Multiclass Character Sheet: Enter the level for each class and select its subclass. Enter these classes along with their level and the total character level on page 1. Mulitclass Spellcasting: Use the instructions on this page to determine your available spell slots.
Additional Class Sheets: The Multiclass Character Sheet contains 12 additional pages. There is one for each class. They are identical in most ways to page 4 of the single class sheets. They use the information on the multiclass page 4 for the class level. Classes that have the “spellcasing” feature do not have a “Spell Slots and Castings” box. You will use the one on your page 4 instead.
The main thing to remember is that the character sheet is yours. Use it in any way that makes sense to you. You can write outside the boxes, use circles and arrows, scribble in the margins, or use it in any way that you choose. Also, you don’t have to completely fill out every box before you start playing. If you never decide on your character’s eye color, it won’t effect the game. [As a DM, I do strongly recommend that you give your character a name before your second gaming session. I have played too many times with one or more “no name” characters. This can be a distraction.]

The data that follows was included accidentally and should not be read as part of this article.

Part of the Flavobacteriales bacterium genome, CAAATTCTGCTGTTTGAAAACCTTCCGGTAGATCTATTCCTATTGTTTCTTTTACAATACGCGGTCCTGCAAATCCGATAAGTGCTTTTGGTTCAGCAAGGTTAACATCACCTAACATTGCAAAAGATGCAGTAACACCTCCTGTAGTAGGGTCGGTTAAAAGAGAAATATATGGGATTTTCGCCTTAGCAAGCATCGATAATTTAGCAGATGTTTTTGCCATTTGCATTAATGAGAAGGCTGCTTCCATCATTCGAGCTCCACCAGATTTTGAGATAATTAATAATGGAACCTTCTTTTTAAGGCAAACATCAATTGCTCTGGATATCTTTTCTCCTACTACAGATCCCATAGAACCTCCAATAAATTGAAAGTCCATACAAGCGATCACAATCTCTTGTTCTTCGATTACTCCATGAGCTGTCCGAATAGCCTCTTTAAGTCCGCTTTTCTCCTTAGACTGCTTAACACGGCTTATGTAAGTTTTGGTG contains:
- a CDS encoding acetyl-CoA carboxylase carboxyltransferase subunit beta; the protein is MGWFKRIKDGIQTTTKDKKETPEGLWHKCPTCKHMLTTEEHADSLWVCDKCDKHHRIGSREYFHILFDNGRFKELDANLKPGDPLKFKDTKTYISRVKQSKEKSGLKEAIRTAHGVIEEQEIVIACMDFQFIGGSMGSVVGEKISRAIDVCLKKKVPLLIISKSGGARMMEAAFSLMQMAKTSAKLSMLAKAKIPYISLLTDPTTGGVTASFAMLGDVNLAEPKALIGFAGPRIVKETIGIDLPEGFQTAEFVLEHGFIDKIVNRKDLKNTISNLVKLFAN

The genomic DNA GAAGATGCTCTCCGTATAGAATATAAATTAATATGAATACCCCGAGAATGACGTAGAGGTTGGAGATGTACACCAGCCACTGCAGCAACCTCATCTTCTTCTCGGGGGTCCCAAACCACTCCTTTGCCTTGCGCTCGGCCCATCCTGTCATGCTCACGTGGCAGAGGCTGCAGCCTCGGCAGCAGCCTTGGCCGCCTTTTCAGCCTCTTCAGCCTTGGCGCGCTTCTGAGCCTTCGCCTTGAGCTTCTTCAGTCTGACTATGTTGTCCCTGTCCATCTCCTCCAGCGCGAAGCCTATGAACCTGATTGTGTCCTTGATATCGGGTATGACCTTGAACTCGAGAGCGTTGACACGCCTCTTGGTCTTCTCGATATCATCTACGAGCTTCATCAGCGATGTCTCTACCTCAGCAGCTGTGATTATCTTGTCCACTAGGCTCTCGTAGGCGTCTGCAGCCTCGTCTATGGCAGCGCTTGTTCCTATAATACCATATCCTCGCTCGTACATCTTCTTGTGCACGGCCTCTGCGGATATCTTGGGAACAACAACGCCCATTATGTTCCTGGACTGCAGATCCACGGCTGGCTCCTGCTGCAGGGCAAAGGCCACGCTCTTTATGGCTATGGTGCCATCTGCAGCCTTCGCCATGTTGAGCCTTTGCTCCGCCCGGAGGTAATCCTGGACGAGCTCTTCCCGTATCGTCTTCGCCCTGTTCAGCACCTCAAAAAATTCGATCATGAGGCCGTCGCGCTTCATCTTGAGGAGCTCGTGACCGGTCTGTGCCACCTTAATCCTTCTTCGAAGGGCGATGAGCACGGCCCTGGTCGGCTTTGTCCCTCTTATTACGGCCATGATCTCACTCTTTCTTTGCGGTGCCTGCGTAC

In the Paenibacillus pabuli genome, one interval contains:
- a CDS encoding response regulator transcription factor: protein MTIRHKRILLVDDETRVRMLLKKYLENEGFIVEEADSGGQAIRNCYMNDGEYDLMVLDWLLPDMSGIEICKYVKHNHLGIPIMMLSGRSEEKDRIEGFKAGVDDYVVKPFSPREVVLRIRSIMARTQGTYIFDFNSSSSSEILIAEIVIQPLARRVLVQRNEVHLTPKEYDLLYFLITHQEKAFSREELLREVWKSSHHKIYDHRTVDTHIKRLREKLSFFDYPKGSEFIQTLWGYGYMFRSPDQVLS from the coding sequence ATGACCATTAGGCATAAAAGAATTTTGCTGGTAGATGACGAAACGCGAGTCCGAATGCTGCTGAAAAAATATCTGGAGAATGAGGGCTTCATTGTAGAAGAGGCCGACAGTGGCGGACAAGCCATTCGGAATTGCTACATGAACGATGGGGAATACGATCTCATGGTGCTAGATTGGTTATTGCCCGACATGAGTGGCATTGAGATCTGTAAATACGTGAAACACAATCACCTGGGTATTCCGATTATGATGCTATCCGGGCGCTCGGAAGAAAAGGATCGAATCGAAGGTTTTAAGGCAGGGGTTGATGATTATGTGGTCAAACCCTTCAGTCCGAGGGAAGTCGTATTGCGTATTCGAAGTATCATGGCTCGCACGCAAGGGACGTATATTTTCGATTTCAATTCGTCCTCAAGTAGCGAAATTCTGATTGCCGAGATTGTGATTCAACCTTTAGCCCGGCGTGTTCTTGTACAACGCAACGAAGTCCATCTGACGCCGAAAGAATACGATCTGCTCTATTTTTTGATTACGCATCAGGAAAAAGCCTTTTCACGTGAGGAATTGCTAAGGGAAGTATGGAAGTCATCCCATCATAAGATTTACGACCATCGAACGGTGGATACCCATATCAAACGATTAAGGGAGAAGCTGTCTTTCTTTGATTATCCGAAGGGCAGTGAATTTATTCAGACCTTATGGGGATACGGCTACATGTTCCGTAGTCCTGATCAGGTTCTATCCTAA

Here are a couple of tips:
First, use pencil instead of ink. Many things can happen during an adventure that can cause things to change so keep an eraser handy.
Second, if you can cast spells, you might want to use one or more weapon boxes on page 1 for quick reference to your favorite offensive spells. Look at the image at the top of this page for an example.
Third, if you choose to use the Multiclass Character Sheet I recommend you start by using a Single Class Character Sheet until you add a second class. You can export the form data from the single class sheet and import it into the multiclass sheet. Also, if you print the Multiclass Character Sheet, there is no need to print pages for the classes that you are not using.
Now that you have filled out your Character sheet, let the game begin!
March 31, 2018Posted by on
This is an expansion to a previous post. You may want to first read [D&D 5E – Creating the Party] before trying to make any sense out of this.
If you are using my “Creating the Party” rules to create your party, what if a new player joins the group?